EAA AirVenture Oshkosh
Every summer Wittman Regional Airport (KOSH) in Oshkosh, Wisconsin becomes the busiest airport in the world, accommodating the needs of more than 10 000 aircraft over the week long event known as EAA AirVenture. From homebuilts and warbirds to fifth-generation fighter jets and sophisticated modern drones, all types of aircraft are on display for the more than 500 000 aviation enthusiasts that attend. Vendor booths, speakers symposiums and static displays engage visitors during the morning and early afternoon while aircraft constantly arrive and depart from the perpendicular runways. Everything stops at 2pm when the focus shifts skyward to the daily air show that features a different schedule each day to showcase the best aviation has to offer. Oshkosh is a truly unique event and yet with all the attractions to see throughout the day, the organizers, volunteers and visitors would all agree that it’s the comfortable, relaxed atmosphere that bring them back every year to the World’s Greatest Aviation Celebration.
Although Oshkosh is relatively close to my home in Toronto, especially considering some of the more distant aviation events I have attended, I had never been. So when I saw a promotion by the Yankee Air Museum to attend the event on July 25, 2019, flying-in on their Douglas C-47D Skytrain 'Hairless Joe', I immediately reserved a seat.
I have been to a lot of aviation events over the years and many can be viewed in one day, however that is certainly not the case with the overwhelming amount to see and do at Oshkosh. Aircraft are grouped by type in massive areas that take quite a while to fully appreciate. In the middle of the grounds is the Boeing Plaza, home to many of the feature attractions and surrounded by the workshop plaza, multiple exhibit hangars, a theatre and a market.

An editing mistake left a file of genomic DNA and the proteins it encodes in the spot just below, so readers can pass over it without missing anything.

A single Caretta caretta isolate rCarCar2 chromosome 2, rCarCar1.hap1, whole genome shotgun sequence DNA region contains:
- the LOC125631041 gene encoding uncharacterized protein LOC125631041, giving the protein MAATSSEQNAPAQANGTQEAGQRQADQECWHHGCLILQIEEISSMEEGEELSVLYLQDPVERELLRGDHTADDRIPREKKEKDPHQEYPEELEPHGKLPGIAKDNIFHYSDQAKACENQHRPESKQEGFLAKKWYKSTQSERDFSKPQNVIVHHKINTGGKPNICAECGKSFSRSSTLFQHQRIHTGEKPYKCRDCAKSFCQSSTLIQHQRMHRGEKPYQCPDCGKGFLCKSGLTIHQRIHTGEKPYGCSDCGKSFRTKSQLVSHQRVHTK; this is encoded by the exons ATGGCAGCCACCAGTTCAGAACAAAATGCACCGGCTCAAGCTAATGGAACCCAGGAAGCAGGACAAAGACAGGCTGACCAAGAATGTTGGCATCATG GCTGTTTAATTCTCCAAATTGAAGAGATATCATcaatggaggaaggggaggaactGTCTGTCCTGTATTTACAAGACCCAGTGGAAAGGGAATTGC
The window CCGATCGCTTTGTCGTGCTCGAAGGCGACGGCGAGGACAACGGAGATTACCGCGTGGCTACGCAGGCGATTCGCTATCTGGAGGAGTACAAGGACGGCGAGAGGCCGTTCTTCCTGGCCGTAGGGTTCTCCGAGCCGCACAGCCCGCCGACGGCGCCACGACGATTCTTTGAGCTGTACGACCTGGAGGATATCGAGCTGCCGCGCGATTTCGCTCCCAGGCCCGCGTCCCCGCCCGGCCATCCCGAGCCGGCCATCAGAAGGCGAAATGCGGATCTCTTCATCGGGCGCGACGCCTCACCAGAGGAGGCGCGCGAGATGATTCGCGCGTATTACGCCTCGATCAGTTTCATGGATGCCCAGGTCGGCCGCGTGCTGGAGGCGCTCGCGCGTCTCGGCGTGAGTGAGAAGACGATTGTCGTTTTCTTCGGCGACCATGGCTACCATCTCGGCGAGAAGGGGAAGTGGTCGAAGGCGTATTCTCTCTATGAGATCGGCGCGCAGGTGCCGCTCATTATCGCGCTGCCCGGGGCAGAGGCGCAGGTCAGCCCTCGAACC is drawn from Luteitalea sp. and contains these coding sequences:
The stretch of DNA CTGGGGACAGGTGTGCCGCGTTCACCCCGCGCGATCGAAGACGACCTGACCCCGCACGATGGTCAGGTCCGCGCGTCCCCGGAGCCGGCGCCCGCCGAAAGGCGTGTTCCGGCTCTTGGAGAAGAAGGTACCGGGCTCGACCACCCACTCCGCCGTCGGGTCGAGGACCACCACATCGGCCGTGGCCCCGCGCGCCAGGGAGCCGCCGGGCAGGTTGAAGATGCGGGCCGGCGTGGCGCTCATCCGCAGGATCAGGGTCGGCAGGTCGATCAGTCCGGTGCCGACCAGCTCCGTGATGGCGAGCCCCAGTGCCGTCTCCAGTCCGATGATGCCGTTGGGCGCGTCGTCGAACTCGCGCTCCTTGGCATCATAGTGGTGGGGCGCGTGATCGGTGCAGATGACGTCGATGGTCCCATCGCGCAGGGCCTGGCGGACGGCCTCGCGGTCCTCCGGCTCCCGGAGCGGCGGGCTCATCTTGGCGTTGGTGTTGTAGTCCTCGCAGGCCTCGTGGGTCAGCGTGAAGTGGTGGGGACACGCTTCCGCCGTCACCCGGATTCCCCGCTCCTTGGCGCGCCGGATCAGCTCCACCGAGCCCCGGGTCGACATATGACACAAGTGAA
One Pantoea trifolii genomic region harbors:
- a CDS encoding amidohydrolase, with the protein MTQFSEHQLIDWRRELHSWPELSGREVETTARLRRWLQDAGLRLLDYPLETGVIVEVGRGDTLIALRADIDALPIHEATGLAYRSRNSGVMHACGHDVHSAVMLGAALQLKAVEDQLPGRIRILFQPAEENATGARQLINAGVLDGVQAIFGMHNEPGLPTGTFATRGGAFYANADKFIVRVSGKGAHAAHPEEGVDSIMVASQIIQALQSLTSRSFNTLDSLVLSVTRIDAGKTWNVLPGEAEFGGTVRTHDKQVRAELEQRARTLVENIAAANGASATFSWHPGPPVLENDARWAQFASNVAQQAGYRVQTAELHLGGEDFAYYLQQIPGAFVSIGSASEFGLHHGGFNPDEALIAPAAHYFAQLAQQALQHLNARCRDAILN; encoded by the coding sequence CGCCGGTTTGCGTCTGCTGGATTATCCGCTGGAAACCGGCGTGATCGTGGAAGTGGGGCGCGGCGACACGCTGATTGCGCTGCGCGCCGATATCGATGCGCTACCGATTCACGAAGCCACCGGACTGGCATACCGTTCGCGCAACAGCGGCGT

The most enjoyable aspect for me was the quantity of warbirds in gathered. Although the flying display changes over the week long event, Thursday July 25th was warbird day meaning many of these special aircraft flew that afternoon. My favourite being Rod Lewis’ recently restored de Havilland Mosquito FB Mk.VI, one of only four airworthy Mossies in the world. To celebrate the ‘Year of the Fighter’ eighteen North American P-51 Mustangs were part of the day’s display, conducting a mass run-up, flybys and concluding with a missing man flyover. Two Mustangs were also part of the Heritage Flight, joining the Lockheed Martin F-22 Raptor and F-35A Lightning II Demonstration Teams. Finally, although they didn’t fly that day, it was fantastic Tom Reilly’s North American XP-82 Twin Mustang and the Collings Foundation’s freshly restored Grumman F6F-3N Hellcat. Many thousands of hours of work were needed to bring these planes back to airworthy status so that they can be enjoyed as intended while celebrating the history they represent.
Oshkosh was better than I imagined, which says a lot as I had very high expectations. I will definitely be returning for future shows with a plan to spend more than one day and also hope to someday fly an aircraft to the show and camp under its wing.